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AggieZ

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About AggieZ

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    Texas
  1. If your buying a particular car for a 'uniqueness' then be aware these things are out there..... its probably not news to many here, but its the first time I saw one for sale on the internet on a legitimate site.
  2. This might be an old video, but it gives me a chubby. p.s. Dont drive like these guys. Its dangerous for everyone. That said.... holy shikeys batman! p.p.s. Both drivers are very good. p.p.p.s. The reason the 240Z catches the mustang in the curves is that if you mash the foot throttle out of a curve driving a mustang.... your going into the side of the mountain, or down its side. :dead:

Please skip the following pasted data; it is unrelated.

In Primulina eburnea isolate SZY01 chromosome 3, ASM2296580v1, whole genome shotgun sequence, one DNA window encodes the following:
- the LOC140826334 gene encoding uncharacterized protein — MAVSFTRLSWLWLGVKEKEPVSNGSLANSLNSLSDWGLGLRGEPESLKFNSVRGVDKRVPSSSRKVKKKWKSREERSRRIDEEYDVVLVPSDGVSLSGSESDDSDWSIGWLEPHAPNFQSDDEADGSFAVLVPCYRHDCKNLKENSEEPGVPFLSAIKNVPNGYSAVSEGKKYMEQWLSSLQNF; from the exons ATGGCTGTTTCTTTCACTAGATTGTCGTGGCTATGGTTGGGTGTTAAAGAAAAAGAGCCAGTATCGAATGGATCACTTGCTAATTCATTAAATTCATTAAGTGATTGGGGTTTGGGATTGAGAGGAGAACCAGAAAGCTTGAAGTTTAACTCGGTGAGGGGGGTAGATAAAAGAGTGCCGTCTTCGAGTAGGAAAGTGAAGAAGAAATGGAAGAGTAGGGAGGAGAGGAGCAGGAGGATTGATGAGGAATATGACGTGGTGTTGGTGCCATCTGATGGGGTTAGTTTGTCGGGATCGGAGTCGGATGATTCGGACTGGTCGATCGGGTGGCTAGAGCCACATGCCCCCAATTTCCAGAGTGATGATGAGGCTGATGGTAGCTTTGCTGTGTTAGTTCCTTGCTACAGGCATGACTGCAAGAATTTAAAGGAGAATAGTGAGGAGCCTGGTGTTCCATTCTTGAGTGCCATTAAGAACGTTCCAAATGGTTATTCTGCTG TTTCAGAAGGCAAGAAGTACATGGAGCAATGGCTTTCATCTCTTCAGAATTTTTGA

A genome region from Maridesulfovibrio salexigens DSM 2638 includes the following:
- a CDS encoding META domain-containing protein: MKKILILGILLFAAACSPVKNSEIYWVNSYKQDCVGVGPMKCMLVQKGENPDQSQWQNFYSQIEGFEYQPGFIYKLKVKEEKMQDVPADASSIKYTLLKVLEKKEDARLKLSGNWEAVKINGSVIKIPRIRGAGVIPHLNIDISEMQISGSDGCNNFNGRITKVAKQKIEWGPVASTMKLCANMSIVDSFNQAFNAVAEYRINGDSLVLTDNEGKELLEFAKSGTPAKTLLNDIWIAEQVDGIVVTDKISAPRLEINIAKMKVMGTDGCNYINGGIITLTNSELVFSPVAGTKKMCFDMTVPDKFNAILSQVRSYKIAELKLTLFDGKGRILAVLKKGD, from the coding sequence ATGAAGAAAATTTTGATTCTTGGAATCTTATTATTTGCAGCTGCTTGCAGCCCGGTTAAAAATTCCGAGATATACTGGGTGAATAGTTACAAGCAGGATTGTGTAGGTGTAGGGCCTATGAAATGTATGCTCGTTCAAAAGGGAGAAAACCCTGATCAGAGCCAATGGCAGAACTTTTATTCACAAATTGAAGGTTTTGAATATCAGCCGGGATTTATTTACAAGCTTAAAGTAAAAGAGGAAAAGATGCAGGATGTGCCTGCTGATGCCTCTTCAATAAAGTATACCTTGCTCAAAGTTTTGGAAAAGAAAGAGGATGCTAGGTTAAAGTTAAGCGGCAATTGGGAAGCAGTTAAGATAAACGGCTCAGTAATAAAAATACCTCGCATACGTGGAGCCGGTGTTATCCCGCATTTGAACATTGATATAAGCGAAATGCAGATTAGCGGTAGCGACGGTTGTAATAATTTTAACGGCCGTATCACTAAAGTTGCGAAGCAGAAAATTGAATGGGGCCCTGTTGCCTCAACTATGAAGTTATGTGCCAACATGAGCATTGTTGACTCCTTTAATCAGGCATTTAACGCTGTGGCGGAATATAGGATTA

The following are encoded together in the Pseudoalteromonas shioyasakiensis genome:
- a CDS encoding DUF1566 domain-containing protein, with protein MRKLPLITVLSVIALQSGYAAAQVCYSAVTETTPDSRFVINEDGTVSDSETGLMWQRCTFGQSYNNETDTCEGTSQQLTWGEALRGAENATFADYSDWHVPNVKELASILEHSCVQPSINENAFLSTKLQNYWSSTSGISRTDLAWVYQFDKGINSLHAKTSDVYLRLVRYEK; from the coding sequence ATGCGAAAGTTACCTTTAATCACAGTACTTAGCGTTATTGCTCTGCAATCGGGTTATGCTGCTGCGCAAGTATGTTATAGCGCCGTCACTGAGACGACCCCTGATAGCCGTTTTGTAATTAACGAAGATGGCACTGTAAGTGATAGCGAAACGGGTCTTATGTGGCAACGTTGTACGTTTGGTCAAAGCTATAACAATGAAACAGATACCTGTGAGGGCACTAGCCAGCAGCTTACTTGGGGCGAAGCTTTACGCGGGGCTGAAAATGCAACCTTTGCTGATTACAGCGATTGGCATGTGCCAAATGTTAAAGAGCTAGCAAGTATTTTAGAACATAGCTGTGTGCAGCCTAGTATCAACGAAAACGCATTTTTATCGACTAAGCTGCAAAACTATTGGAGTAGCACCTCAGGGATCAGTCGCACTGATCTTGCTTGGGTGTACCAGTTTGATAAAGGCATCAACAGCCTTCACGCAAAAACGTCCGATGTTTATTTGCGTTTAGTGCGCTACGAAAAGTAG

3. Not the answer I expected. I am glad I asked. Thanks for finding that out and for the info Curtis240Z. I'm impressed.
  4. I suspect the U-joints as well. The easiest way to check the U-joints is to get up to about 4500rpm and pump the accelerator (no brake afterwords). If you have a 'banging', then your likely have a bad U-joint(s). If you find a bad U-joint(s), then replace them all. Also, you might have bad wheel bearings. If you find that your problem is bad bearings, replace then all. For saftey, you need to find the problem and correct it.